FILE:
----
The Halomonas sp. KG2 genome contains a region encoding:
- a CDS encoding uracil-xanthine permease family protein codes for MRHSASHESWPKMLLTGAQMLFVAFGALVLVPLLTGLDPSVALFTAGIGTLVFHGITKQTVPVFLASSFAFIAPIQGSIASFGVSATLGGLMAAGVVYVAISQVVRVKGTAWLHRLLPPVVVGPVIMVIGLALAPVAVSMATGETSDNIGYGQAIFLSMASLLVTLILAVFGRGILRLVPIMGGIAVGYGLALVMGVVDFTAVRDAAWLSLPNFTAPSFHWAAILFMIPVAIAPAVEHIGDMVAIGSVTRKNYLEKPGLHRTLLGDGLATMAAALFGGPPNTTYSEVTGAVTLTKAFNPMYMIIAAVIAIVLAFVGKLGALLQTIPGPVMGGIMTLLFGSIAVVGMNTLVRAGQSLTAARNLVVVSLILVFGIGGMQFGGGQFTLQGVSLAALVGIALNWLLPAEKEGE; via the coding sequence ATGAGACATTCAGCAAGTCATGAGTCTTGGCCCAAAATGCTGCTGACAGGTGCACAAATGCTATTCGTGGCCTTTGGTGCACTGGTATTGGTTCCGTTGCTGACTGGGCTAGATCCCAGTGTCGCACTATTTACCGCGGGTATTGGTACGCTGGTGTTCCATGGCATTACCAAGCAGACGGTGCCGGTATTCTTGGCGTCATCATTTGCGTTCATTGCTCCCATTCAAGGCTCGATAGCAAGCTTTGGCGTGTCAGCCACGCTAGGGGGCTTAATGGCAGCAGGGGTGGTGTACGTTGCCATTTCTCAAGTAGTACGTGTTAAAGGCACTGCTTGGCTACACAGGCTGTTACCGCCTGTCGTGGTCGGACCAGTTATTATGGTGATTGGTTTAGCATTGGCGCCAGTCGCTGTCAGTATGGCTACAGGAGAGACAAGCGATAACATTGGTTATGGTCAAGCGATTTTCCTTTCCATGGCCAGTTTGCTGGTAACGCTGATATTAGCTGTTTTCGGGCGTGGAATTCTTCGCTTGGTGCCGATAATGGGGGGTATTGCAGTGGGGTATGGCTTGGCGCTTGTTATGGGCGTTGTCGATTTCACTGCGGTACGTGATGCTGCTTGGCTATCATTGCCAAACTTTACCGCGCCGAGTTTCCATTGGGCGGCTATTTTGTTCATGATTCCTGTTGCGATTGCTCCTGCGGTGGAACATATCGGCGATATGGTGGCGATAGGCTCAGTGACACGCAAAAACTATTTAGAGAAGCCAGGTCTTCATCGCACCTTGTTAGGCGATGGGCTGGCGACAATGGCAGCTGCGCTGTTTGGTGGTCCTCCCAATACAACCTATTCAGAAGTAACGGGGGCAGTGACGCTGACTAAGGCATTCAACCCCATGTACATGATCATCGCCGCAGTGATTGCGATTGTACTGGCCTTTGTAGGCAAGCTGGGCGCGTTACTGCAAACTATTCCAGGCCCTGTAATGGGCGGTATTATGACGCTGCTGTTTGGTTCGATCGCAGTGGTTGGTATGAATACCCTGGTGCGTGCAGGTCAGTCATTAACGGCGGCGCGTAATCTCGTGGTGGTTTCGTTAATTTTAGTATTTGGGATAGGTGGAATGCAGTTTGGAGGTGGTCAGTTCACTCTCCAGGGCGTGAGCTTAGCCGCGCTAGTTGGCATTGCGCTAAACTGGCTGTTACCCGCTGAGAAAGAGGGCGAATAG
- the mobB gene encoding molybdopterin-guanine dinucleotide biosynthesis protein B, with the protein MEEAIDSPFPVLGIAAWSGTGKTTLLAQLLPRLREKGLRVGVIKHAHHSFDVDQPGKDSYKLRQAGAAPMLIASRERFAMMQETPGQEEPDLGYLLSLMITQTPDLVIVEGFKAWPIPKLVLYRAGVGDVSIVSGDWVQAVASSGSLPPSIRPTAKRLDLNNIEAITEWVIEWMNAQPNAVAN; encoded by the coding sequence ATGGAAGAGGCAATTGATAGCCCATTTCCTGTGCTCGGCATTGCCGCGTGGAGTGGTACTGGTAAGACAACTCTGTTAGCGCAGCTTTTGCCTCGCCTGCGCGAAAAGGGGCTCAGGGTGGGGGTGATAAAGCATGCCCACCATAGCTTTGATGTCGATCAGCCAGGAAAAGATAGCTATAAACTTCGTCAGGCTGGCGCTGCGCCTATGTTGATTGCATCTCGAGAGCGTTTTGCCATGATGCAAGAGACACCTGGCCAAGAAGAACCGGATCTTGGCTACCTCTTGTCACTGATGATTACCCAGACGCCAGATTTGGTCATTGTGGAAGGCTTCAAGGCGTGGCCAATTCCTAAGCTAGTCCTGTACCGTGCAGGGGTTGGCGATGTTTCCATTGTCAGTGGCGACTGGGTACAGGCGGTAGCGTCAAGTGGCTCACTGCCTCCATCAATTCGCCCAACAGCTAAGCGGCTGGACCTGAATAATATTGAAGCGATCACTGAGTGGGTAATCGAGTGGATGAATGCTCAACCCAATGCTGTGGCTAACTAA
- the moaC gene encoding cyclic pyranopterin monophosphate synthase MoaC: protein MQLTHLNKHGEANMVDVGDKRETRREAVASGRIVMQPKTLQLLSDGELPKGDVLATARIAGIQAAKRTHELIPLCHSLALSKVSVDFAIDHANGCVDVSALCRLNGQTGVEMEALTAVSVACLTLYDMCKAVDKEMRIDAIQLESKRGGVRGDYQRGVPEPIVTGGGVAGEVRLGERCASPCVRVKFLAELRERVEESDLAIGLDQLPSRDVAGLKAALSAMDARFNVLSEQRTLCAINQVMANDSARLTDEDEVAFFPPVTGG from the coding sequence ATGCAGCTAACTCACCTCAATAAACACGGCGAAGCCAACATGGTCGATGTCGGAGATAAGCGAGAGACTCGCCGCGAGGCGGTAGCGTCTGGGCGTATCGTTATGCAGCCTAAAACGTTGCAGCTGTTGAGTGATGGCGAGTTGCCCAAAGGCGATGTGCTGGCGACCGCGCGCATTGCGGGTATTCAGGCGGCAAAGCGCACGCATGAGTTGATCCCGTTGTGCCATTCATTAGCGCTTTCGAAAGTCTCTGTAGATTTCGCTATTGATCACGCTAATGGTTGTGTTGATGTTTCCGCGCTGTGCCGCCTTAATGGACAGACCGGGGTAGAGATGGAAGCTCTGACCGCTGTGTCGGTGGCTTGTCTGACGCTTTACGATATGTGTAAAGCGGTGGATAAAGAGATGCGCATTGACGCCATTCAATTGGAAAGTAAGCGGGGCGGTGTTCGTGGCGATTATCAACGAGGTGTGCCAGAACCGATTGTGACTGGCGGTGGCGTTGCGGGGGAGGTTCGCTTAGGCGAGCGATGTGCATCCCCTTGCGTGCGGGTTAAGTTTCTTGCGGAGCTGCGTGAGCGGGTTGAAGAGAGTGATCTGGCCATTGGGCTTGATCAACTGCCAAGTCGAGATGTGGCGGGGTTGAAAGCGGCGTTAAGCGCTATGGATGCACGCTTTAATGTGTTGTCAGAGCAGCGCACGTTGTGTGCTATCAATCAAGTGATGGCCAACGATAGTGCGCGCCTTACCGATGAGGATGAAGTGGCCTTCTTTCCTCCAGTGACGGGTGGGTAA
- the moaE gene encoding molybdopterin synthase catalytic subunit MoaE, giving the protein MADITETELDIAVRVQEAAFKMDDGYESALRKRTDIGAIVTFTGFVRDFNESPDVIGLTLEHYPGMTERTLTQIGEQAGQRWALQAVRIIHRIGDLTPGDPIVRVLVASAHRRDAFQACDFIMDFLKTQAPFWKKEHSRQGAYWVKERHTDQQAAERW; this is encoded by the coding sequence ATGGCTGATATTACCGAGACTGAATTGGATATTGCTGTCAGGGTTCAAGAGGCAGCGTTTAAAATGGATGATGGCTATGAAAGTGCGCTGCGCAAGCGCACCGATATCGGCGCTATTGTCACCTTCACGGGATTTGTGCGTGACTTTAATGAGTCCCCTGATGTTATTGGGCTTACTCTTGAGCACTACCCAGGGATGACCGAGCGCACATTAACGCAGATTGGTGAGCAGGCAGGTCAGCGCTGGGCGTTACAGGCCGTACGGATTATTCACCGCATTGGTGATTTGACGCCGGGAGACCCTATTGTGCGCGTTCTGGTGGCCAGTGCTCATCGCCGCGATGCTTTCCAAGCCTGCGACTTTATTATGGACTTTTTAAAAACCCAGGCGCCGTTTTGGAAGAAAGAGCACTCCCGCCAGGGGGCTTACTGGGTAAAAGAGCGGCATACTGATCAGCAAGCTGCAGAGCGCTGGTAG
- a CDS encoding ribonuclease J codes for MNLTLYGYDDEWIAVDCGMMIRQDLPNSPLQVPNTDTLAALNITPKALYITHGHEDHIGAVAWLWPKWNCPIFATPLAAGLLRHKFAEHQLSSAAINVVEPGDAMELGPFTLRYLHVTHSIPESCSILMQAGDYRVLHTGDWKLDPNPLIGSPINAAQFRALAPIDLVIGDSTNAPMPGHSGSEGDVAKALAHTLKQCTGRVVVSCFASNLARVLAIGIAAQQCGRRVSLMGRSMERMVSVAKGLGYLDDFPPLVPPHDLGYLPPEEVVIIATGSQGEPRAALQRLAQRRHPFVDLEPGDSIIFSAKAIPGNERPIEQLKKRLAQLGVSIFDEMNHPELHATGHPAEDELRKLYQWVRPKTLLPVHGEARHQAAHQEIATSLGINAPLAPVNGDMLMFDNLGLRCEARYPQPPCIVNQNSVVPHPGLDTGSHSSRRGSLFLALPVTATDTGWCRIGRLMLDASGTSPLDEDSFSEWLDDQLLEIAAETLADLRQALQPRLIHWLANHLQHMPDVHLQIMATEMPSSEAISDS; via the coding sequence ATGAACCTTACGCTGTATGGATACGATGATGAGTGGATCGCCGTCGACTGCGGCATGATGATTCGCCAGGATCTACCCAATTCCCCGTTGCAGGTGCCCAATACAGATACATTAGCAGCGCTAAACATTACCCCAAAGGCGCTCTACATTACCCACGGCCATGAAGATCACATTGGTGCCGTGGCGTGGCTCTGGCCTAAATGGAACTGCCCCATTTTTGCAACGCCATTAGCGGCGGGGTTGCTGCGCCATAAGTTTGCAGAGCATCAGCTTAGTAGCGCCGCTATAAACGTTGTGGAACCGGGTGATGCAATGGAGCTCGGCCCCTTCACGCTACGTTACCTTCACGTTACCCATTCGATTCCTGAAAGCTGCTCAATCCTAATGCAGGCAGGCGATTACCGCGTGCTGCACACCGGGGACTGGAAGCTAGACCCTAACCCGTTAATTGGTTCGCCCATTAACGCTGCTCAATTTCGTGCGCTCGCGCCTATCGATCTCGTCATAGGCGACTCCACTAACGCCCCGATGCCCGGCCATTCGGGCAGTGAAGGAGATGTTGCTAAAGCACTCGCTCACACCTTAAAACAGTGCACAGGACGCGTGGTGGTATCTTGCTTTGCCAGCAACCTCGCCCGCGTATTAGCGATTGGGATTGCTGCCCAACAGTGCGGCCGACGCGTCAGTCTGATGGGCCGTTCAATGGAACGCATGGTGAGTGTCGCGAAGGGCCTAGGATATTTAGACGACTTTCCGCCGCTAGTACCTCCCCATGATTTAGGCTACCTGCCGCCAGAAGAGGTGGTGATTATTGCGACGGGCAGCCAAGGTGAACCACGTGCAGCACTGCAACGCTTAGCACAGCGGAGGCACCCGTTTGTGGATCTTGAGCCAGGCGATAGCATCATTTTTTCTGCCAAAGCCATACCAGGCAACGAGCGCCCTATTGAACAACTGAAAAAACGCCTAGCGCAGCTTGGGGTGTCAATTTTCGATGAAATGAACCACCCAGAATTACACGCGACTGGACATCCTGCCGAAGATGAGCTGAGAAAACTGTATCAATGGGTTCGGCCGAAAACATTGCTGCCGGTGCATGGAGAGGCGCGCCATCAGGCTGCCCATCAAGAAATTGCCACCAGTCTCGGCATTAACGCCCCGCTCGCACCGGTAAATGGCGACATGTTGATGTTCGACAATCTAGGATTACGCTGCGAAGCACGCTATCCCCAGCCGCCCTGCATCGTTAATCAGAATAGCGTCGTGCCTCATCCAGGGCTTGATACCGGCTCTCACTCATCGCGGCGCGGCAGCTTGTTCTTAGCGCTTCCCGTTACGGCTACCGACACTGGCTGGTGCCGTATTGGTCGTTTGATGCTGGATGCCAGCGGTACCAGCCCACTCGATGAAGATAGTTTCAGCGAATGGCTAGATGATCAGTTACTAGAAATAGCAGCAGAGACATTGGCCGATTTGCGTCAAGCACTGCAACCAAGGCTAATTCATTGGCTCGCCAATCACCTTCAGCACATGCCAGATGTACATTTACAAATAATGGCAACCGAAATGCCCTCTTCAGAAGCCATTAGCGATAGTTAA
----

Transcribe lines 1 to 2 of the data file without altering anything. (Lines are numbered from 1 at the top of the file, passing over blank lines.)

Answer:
The Halomonas sp. KG2 genome contains a region encoding:
- a CDS encoding uracil-xanthine permease family protein codes for MRHSASHESWPKMLLTGAQMLFVAFGALVLVPLLTGLDPSVALFTAGIGTLVFHGITKQTVPVFLASSFAFIAPIQGSIASFGVSATLGGLMAAGVVYVAISQVVRVKGTAWLHRLLPPVVVGPVIMVIGLALAPVAVSMATGETSDNIGYGQAIFLSMASLLVTLILAVFGRGILRLVPIMGGIAVGYGLALVMGVVDFTAVRDAAWLSLPNFTAPSFHWAAILFMIPVAIAPAVEHIGDMVAIGSVTRKNYLEKPGLHRTLLGDGLATMAAALFGGPPNTTYSEVTGAVTLTKAFNPMYMIIAAVIAIVLAFVGKLGALLQTIPGPVMGGIMTLLFGSIAVVGMNTLVRAGQSLTAARNLVVVSLILVFGIGGMQFGGGQFTLQGVSLAALVGIALNWLLPAEKEGE; via the coding sequence ATGAGACATTCAGCAAGTCATGAGTCTTGGCCCAAAATGCTGCTGACAGGTGCACAAATGCTATTCGTGGCCTTTGGTGCACTGGTATTGGTTCCGTTGCTGACTGGGCTAGATCCCAGTGTCGCACTATTTACCGCGGGTATTGGTACGCTGGTGTTCCATGGCATTACCAAGCAGACGGTGCCGGTATTCTTGGCGTCATCATTTGCGTTCATTGCTCCCATTCAAGGCTCGATAGCAAGCTTTGGCGTGTCAGCCACGCTAGGGGGCTTAATGGCAGCAGGGGTGGTGTACGTTGCCATTTCTCAAGTAGTACGTGTTAAAGGCACTGCTTGGCTACACAGGCTGTTACCGCCTGTCGTGGTCGGACCAGTTATTATGGTGATTGGTTTAGCATTGGCGCCAGTCGCTGTCAGTATGGCTACAGGAGAGACAAGCGATAACATTGGTTATGGTCAAGCGATTTTCCTTTCCATGGCCAGTTTGCTGGTAACGCTGATATTAGCTGTTTTCGGGCGTGGAATTCTTCGCTTGGTGCCGATAATGGGGGGTATTGCAGTGGGGTATGGCTTGGCGCTTGTTATGGGCGTTGTCGATTTCACTGCGGTACGTGATGCTGCTTGGCTATCATTGCCAAACTTTACCGCGCCGAGTTTCCATTGGGCGGCTATTTTGTTCATGATTCCTGTTGCGATTGCTCCTGCGGTGGAACATATCGGCGATATGGTGGCGATAGGCTCAGTGACACGCAAAAACTATTTAGAGAAGCCAGGTCTTCATCGCACCTTGTTAGGCGATGGGCTGGCGACAATGGCAGCTGCGCTGTTTGGTGGTCCTCCCAATACAACCTATTCAGAAGTAACGGGGGCAGTGACGCTGACTAAGGCATTCAACCCCATGTACATGATCATCGCCGCAGTGATTGCGATTGTACTGGCCTTTGTAGGCAAGCTGGGCGCGTTACTGCAAACTATTCCAGGCCCTGTAATGGGCGGTATTATGACGCTGCTGTTTGGTTCGATCGCAGTGGTTGGTATGAATACCCTGGTGCGTGCAGGTCAGTCATTAACGGCGGCGCGTAATCTCGTGGTGGTTTCGTTAATTTTAGTATTTGGGATAGGTGGAATGCAGTTTGGAGGTGGTCAGTTCACTCTCCAGGGCGTGAGCTTAGCCGCGCTAGTTGGCATTGCGCTAAACTGGCTGTTACCCGCTGAGAAAGAGGGCGAATAG